A little bit about the Scanned Tree Trunk, Stump, and Bark Texture Project that I keep featuring. Generally, it is a collection of design and 3D print ideas of what can be made from 3D scanned trees. There are many trees that carry a piece of history, or a sentimental value, or that are rare varieties in some well-kept gardens. I have a few free and premium files to download from my collection on Cults, but on 3DWithUs, we would like to encourage people to follow this idea and, together with the 3D printing technology, to achieve original and unique results using local trees. And scanning such objects became easier than ever before, check my Polycam app review.
Wood composite filaments and 0.6-0.8mm nozzles are the best picks for such a project. A wide range of colors in the Fillamentum Timberfill series added even more fun as we can play with different shades featuring various combinations.
Test Printing with a 0.6mm Nozzle – Tips & Tricks
As I mentioned before, for large-volume printers, 0.6mm nozzles are an obvious choice. Big projects’ 3D printing time, coupled with the optimized slicer software settings, can be reduced by 50% easily. The biggest issue, I would say, is that when we print big items, the filament runs out much quicker.
Apart from Tree Trunk Project, I also printed models from my Toy Pot Planter collection. Easter Bunny and Dog The Gardener look so much better in wood material. These models feel like being carved from wood. Also, these models are good to start the gardening season with kids, and the natural feel of the wood brings us closer to nature. But as these models were designed to be printed with a 0.2mm layer height, and some adjustments should be considered when printing them with a 0.3mm layer height. If this is the case, then in order to print the underarm places without supports, the model should be scaled to at least 150%.
And the last pick to test Timberfill was a Baby Fish model, inspired by the Thames River Lampposts. There was some stringing between the body and the tail but it was easily removed by a heat gun. I really liked the color spectrum on these cuties.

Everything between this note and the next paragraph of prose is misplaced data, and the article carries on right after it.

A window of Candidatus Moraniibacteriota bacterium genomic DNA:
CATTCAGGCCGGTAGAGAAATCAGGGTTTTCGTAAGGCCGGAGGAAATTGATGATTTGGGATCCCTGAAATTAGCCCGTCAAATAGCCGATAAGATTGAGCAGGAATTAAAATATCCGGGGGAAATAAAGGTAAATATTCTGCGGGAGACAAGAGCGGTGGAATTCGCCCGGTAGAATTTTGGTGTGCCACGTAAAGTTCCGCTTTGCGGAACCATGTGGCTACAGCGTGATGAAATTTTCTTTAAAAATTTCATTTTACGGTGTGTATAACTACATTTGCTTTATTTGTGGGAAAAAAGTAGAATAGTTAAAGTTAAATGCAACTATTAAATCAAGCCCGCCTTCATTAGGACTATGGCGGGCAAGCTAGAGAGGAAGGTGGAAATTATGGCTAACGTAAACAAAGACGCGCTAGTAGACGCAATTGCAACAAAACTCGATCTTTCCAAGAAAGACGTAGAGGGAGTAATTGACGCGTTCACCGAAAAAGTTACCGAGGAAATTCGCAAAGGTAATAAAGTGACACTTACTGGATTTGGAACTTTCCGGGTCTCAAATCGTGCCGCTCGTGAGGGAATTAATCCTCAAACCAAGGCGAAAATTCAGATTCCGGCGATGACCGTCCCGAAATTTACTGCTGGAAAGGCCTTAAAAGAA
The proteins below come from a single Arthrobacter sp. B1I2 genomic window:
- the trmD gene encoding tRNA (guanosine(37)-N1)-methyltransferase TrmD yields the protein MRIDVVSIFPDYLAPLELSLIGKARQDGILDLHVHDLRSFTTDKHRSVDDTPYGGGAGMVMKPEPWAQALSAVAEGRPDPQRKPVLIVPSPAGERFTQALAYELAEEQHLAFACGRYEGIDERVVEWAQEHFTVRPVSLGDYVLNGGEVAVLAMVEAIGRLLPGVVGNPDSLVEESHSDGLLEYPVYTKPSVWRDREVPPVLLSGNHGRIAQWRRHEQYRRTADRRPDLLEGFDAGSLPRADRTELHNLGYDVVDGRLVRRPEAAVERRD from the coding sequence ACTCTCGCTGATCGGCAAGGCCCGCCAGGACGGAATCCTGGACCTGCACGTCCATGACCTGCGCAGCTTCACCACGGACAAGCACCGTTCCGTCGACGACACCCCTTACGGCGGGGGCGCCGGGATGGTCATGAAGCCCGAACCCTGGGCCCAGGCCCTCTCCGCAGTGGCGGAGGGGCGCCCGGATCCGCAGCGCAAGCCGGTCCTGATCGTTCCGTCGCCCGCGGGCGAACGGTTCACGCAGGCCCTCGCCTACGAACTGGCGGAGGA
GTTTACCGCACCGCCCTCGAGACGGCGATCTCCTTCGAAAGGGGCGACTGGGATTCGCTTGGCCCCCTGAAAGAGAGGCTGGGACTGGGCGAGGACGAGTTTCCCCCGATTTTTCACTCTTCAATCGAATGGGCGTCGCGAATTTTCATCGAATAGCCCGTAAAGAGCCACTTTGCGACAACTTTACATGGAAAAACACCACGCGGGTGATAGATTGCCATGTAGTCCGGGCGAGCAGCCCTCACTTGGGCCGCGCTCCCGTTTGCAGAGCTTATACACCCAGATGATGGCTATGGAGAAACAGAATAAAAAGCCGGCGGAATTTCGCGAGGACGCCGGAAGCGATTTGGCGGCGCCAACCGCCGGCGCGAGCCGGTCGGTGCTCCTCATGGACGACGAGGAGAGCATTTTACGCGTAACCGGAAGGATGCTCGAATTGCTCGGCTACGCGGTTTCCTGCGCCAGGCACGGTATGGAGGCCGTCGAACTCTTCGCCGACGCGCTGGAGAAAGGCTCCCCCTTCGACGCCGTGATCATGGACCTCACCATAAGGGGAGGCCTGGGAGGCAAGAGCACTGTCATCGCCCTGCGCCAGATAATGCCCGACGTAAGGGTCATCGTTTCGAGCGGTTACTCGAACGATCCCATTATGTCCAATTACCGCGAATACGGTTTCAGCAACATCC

Stringing – Use the Recommended Temperature Settings
Excessive stringing is a known issue with the wood filament and, with the right settings, strings resemble a cobweb. In the image below, I used my model Bunny Ears to test the stringing, and here is the result. Both tests were printed with the 0.6mm nozzles. One at 200°C on the left and the other at 170°C on the right.
In any case, such cobweb strings are easily removed with a heat gun from Amazon. For example, the Baby Fish featured above, all had stringing between the body and the tail. A heat gun quickly removed them without leaving any marks.
I hope you liked my Fillamentum Timberfill review. As I still have some filament left, I will update this article in the future with the new media of printed models. If you have any good ideas of what to test print in this filament, please leave a comment below. I would be happy to review another four shades of Timberfill and hope Fillamentum will send me them to test and support my Tree Trunk project.
Read more: Fillamentum PLA Extrafill Review
PLA Extrafill is Fillamentum’s trademark blend of PLA and owing to its name, not all is what it seems with most of their 36 colour range. PLA Crystal Clear – as its name suggests is a clear or transparent/translucent filament. Read more